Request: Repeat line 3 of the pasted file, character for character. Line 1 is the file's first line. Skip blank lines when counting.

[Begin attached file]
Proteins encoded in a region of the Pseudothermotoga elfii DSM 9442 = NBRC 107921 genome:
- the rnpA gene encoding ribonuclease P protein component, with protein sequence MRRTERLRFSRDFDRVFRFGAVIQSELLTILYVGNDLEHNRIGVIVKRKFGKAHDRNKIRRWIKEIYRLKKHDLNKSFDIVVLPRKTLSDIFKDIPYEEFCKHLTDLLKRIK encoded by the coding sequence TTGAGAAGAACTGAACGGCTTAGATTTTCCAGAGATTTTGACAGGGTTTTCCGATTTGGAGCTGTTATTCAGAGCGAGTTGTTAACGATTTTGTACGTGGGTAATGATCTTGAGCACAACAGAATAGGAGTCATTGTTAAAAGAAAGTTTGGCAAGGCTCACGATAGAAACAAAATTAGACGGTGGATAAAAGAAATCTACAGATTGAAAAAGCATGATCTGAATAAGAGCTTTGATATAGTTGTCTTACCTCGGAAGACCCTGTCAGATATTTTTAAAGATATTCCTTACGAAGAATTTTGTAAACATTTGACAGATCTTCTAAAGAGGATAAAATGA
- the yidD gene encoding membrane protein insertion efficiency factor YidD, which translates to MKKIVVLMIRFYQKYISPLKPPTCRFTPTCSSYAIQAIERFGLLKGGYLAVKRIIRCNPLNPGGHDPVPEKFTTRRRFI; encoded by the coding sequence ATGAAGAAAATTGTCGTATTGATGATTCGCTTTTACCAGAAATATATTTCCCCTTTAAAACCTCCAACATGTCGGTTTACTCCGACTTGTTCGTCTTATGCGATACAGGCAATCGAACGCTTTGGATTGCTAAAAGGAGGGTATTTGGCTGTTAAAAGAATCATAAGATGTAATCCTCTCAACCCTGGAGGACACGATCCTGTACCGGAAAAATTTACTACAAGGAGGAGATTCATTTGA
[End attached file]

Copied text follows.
- the yidD gene encoding membrane protein insertion efficiency factor YidD, which translates to MKKIVVLMIRFYQKYISPLKPPTCRFTPTCSSYAIQAIERFGLLKGGYLAVKRIIRCNPLNPGGHDPVPEKFTTRRRFI; encoded by the coding sequence ATGAAGAAAATTGTCGTATTGATGATTCGCTTTTACCAGAAATATATTTCCCCTTTAAAACCTCCAACATGTCGGTTTACTCCGACTTGTTCGTCTTATGCGATACAGGCAATCGAACGCTTTGGATTGCTAAAAGGAGGGTATTTGGCTGTTAAAAGAATCATAAGATGTAATCCTCTCAACCCTGGAGGACACGATCCTGTACCGGAAAAATTTACTACAAGGAGGAGATTCATTTGA